Roger Shawyer, inventor of the controversial EM Drive. The drive works by firing microwaves around inside the metal cavity until they find their way out, due to tighter construction on the narrow end. As shown, the device in the test rig should appear to get a few grams heavier when the device is switched on.

We could go to Mars in just ten weeks if it worked. We could revolutionize space travel in our lifetimes. All we need is for the controversial EM Drive to actually work.

The EmDrive is the invention of British scientist Roger Shawyer, who in 1999 proposed the idea that thanks to the theory of special relativity, electricity converted into microwaves and fired within a closed cone-shaped cavity causes the microwave particles to exert more force in the direction of the flat surface at the large end of the cone (i.e. there is less combined particle momentum at the narrow end due to a reduction in group particle velocity), thereby generating thrust.

The problem? According to physics, EM Drive is impossible – and scientists around the world are having trouble explaining what they’re seeing, and what they’re seeing is thrust. Not a lot of thrust, mind you – in fact, the thrust various experimenters around the world have been able to produce.  A new paper has just been released, though, that tries to explain it.

How It’s Supposed to Work

The EM Drive is, in essence, a microwave oven in a can.  The claim is, you bounce microwaves back and forth inside a metal cone in order to create motion, which generates thrust towards the narrow end of the cone.

That seems simple enough, but there’s a wrinkle: the total momentum increases as the device begins to move – the thrust is nonlinear, and it shouldn’t be like that.  First, it’s a violation of the basic law of conservation of momentum,  because it doesn’t create exhaust. There are also a number of other possible causes for the thrust being measured, mostly involving either flaws in the measuring instruments, or physical or energy effects from the testing environment that nobody can be sure are being completely filtered out. The thrust is coming from somewhere, but nobody is completely sure where.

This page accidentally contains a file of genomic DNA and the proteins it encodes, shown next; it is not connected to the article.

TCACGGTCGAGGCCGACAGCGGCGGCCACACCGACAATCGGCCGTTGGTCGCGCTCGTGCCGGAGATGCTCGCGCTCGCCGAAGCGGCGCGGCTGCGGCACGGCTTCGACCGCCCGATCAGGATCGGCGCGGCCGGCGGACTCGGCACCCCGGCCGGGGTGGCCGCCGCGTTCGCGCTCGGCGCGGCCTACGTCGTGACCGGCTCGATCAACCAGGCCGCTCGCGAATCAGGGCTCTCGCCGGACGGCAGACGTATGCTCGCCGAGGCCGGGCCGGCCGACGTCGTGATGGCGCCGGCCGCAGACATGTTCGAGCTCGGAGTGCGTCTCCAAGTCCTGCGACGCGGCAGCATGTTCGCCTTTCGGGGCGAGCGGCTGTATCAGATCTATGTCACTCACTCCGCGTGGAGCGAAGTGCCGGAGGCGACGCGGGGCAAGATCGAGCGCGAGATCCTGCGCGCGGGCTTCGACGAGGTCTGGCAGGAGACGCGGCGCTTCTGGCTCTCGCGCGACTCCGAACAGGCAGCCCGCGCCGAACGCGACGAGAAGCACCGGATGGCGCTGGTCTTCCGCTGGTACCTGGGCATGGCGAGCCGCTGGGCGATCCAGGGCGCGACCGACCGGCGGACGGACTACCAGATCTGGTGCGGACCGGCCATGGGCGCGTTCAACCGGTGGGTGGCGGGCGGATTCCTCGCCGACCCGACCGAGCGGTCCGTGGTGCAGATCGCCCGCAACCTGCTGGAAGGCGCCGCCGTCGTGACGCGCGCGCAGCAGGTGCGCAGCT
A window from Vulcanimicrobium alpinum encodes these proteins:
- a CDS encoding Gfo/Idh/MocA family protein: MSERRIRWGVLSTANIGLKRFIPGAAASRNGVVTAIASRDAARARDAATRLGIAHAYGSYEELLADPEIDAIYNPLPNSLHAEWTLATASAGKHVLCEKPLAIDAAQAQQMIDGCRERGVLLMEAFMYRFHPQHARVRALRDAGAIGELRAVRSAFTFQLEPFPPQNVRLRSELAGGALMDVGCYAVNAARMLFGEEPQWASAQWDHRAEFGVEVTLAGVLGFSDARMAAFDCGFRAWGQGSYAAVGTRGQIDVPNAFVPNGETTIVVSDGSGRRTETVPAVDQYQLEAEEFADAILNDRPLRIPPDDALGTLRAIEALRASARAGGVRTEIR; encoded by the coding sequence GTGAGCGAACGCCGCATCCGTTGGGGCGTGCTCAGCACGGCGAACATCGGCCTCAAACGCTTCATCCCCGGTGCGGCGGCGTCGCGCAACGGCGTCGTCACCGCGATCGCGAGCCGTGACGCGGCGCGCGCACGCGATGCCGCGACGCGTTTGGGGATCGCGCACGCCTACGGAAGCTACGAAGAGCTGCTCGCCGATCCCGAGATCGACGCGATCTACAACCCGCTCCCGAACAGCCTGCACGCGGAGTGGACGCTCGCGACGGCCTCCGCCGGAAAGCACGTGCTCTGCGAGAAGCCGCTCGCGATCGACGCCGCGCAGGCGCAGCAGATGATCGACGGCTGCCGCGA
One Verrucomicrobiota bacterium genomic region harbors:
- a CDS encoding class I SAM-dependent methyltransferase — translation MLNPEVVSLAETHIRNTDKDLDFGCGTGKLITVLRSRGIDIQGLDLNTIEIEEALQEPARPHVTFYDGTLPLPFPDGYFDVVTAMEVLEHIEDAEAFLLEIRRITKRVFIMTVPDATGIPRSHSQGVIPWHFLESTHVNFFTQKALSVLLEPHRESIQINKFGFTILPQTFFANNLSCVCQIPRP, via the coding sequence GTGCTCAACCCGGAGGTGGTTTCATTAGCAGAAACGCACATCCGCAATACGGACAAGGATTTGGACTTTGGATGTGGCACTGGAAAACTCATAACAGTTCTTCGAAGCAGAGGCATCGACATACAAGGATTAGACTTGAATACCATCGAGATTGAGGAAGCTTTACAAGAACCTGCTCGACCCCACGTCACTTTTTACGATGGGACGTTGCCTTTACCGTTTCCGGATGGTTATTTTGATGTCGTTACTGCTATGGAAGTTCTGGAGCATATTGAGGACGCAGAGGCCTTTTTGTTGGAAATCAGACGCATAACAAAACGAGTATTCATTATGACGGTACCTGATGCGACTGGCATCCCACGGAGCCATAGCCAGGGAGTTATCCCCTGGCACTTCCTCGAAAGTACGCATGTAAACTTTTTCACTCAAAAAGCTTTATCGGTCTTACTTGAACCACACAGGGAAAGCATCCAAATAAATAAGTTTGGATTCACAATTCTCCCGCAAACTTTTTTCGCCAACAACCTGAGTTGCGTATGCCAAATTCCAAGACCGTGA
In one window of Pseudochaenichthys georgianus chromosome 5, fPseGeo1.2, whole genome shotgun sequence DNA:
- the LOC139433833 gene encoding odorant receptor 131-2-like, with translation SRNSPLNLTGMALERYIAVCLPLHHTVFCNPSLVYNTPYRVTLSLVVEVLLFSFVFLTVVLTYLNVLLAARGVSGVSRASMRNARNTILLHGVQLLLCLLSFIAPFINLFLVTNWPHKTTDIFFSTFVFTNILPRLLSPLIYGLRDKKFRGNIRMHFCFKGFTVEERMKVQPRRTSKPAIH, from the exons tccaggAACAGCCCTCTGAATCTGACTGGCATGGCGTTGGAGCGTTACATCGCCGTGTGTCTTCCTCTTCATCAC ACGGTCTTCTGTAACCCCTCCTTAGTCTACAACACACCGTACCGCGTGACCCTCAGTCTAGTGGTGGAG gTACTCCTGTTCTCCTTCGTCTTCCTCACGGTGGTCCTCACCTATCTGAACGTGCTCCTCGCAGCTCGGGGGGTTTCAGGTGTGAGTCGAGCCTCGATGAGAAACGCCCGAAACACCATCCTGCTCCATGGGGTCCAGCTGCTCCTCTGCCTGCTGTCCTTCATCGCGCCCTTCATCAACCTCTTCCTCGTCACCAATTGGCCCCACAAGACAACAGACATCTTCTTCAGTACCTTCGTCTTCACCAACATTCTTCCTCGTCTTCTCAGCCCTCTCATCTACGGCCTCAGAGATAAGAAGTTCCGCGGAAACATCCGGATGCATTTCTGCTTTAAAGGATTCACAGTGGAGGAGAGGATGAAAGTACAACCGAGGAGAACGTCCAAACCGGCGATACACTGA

Isn’t Light Technically a Form of Exhaust?

This paper, published in AIP Advances,c laims that EM drive doesn’t defy Newton’s third law, because it does produce exhaust. Specifically, the researchers claim that exhaust is emitted in the form of light—photons that have become paired up with another out-of-phase photon, which then shoot out of the metal cone and produce thrust.

In the paper, physicist Patrick Grahn, Arto Annila, and Erkki Kolehmainen  think they’ve figured it out.

They start off noting that when two waves of light are out of phase, they can cancel out. This is how noise canceling headphones work: microphones pick up sound, a circuit inverts the wave form and produces out of phase sound, and the two sounds cancel each other out, making things quieter. You’re actually adding sound to remove sound.  The authors, in this case, are proposing the same idea: waves of light cancel each other out, and we know this works because recording these intersections of waves on film is how holograms work. Shining laser light through the photographic record reproduces the waveforms in space and we see them as though they were coming from the original object.